Food For Mzansi’s chart-topping agricultural podcast show is back with a bang. This week, we get up, close and personal with Qinisani Qwabe, an agricultural researcher and soybean farmer who is passionate about indigenous crops.
The KwaZulu-Natal thought leader speaks about his love for indigenous vegetables – traditional crops that have been a family favourite for decades. He says, “As a family, my grandparents and I would gather around the table to dish up amadumbe (a tropical root crop) and cowpea (legumes). Ugogo would start telling stories about their upbringing and, oh my word, the conversations we had was always fun.”
The 26-year-old now champions the importance of indigenous crops, adding that he is disheartened by perceptions that it is only meant for poverty-stricken communities. “It saddens me that indigenous vegetables are being underappreciated, especially by the younger generation. Indigenous vegetables are not poor people’s food, but it’s being perceived as such.”
The Farmer’s Inside Track podcast, which is now in its sixth month, has been making waves on both the Apple Podcasts and Spotify charts. The charts released this week confirms that Farmer’s Inside Track is now South Africa’s leading agricultural podcast in the categories for business, entrepreneurship and news. On Spotify and Apple Podcasts, Farmer’s Inside Track holds the 25th and 20th position respectively.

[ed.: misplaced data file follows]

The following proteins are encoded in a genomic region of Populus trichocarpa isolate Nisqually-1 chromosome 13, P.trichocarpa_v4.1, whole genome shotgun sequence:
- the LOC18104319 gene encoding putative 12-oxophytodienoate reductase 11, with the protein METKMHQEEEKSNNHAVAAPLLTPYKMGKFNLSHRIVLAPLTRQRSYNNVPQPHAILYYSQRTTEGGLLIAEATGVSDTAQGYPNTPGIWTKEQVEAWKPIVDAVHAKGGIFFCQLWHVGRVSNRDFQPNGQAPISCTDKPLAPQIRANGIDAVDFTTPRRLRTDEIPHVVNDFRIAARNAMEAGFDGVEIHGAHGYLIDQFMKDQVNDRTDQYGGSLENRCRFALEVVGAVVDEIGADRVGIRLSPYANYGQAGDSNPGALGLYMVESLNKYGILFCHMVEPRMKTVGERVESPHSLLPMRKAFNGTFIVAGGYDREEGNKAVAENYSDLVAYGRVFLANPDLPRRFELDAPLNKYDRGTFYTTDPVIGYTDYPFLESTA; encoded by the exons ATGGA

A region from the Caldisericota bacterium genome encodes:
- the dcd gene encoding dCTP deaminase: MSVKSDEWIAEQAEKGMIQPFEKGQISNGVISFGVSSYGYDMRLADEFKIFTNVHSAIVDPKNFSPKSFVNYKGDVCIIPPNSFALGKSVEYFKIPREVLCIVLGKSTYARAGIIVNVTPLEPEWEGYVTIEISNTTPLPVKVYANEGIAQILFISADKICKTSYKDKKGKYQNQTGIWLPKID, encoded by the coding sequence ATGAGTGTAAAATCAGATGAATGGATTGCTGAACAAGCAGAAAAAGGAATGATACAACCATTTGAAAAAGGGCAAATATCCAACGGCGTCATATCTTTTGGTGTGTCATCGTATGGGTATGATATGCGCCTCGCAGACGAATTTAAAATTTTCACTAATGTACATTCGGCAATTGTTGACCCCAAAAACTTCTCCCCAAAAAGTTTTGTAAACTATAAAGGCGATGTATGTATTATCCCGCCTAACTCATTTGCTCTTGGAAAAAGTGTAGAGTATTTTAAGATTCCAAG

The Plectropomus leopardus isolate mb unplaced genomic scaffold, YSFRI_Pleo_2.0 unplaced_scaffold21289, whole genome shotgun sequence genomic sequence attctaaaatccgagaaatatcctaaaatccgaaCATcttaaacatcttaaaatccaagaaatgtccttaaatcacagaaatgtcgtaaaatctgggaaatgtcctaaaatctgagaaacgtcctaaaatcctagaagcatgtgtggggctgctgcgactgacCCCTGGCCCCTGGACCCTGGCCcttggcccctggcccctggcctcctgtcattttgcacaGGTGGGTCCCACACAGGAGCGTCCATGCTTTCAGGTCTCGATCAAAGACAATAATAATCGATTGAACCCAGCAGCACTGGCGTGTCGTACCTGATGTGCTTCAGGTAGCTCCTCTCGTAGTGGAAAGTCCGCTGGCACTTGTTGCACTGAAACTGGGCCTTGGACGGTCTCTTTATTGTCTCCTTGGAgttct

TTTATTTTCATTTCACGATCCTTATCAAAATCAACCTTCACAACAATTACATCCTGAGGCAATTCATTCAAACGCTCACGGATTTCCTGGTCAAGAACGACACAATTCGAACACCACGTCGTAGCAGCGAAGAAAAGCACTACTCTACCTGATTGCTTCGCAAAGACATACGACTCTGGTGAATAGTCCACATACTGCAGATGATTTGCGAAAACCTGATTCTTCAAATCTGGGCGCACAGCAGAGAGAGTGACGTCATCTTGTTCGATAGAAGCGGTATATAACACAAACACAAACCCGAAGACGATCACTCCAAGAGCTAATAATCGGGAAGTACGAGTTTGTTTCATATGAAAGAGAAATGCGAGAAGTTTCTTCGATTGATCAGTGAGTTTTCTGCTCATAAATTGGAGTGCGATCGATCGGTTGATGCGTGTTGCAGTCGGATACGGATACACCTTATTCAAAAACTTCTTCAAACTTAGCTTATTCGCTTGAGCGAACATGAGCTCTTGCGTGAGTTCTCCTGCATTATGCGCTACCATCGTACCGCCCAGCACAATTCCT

Food For Mzansi co-founder Ivor Price says the latest episode also features a brand-new format. “#TeamFoodForMzansi thrives on innovation. We are constantly thinking about innovative ways to salute the unsung heroes of agriculture. We are also pleasantly surprised by all the podcast downloads from other parts of the world, including the US, Germany and other African countries like Botswana and Kenya.”
All the weekly Farmer’s Inside Track podcasts are anchored by Food For Mzansi editor Dawn Noemdoe. This week journalist Duncan Masiwa also joins her in the hot seat speaking to movers-and-shakers in the agricultural space.
Noemdoe is particularly excited about the new entrepreneurship, inspiration and book slots added to the podcast. “In episode 26, which is out now, we explore the possibility of short time work as opposed to retrenchment in this difficult economic climate. We chat to Jahni de Villiers, Agri SA’s policy head for labour and development. And we’re inspired by farmer Kagalelo Matlala, who is raising up an army of she-bosses in the Northern Cape. You’ll have to listen to the podcast to find out what our Farmer’s Inside Track club members have chosen as their book of the week…”
“As Africa’s best digital news start-up, we also welcome the many agricultural and other enterprises who are now advertising on the Farmer’s Inside Track podcast and email newsletter,” says Food For Mzansi co-founder Kobus Louwrens. “We love connecting our audience of nearly a million South Africans to leading brands.”